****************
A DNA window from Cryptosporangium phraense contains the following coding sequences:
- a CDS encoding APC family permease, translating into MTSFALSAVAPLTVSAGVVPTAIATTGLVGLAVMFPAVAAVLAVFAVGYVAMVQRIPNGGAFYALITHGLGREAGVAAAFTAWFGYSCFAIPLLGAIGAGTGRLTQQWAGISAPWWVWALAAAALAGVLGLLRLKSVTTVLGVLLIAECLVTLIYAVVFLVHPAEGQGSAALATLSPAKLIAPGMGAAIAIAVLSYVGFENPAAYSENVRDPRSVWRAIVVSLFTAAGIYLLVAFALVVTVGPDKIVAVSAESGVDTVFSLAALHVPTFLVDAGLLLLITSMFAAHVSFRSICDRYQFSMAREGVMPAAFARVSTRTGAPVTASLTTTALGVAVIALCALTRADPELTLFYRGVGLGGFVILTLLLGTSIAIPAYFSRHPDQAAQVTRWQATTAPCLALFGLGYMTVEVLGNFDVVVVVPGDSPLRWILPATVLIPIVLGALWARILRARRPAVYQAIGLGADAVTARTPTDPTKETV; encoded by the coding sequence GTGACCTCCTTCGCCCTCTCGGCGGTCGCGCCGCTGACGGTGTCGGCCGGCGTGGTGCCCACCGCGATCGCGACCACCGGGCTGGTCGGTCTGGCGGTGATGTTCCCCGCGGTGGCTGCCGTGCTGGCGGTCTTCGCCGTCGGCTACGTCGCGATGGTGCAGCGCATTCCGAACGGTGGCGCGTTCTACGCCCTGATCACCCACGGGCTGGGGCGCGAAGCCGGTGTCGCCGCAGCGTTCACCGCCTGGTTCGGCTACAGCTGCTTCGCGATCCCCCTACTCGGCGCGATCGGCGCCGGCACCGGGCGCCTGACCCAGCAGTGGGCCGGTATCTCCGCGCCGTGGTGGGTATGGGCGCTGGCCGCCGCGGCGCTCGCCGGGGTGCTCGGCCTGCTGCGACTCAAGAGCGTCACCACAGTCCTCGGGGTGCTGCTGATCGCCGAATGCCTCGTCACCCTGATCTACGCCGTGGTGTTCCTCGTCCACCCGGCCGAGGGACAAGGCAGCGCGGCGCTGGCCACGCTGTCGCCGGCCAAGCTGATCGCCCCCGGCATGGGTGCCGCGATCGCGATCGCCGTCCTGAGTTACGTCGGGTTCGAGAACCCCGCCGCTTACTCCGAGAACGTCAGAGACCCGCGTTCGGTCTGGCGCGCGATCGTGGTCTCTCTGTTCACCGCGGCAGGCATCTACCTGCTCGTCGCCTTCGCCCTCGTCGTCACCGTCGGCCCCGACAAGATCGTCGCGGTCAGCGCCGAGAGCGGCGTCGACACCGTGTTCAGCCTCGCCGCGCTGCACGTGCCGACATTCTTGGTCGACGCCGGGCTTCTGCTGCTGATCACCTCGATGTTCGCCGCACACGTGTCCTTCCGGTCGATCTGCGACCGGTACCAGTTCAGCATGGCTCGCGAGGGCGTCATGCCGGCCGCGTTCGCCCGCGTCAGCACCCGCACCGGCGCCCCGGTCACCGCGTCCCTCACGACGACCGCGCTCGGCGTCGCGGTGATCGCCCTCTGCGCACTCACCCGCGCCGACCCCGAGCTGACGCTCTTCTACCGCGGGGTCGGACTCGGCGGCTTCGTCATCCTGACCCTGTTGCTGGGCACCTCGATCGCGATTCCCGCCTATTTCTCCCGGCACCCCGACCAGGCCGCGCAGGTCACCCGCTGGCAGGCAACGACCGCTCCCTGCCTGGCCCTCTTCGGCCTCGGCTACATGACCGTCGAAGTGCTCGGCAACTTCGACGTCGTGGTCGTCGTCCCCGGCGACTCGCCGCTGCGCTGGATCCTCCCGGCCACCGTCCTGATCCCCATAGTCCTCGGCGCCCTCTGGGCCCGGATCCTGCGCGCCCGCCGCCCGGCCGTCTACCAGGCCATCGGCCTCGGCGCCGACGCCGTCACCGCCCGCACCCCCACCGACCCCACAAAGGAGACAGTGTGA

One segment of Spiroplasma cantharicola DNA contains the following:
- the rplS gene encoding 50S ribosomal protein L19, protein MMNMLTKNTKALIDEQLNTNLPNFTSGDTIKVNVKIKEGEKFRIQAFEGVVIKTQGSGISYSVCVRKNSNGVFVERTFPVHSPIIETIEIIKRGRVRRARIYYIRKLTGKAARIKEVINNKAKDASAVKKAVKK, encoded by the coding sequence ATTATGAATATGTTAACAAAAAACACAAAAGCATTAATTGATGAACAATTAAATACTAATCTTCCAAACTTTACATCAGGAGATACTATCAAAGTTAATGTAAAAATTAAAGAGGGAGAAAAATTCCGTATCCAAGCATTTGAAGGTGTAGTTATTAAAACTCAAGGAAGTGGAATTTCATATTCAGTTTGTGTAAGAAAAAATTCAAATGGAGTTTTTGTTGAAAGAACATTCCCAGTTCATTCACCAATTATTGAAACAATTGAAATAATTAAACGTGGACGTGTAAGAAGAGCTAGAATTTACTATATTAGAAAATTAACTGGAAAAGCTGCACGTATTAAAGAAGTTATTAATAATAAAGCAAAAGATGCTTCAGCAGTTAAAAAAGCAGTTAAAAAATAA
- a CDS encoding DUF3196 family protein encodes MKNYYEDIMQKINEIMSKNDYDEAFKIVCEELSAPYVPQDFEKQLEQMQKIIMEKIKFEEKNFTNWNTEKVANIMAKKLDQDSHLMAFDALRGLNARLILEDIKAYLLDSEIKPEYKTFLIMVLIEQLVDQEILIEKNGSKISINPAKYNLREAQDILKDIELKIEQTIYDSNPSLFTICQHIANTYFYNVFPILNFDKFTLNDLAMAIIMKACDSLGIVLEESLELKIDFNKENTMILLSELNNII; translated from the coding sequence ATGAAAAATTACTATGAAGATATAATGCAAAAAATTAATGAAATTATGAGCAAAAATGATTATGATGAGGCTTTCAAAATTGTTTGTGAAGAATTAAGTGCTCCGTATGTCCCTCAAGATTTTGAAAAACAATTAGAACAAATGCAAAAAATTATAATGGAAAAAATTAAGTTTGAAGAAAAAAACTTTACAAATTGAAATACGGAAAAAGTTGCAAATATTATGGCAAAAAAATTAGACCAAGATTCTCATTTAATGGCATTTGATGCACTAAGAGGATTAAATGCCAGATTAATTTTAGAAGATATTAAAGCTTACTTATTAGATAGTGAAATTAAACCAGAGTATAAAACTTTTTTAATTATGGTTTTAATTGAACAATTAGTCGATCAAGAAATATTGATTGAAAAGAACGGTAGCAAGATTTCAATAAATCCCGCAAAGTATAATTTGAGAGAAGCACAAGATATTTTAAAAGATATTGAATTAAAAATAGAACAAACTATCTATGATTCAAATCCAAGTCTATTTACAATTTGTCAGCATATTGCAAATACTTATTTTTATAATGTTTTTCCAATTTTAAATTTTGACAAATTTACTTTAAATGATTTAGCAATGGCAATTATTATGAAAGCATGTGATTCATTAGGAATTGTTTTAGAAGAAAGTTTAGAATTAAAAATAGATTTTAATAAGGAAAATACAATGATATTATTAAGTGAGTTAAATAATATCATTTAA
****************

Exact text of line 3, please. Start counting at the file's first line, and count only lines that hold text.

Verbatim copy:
One segment of Spiroplasma cantharicola DNA contains the following: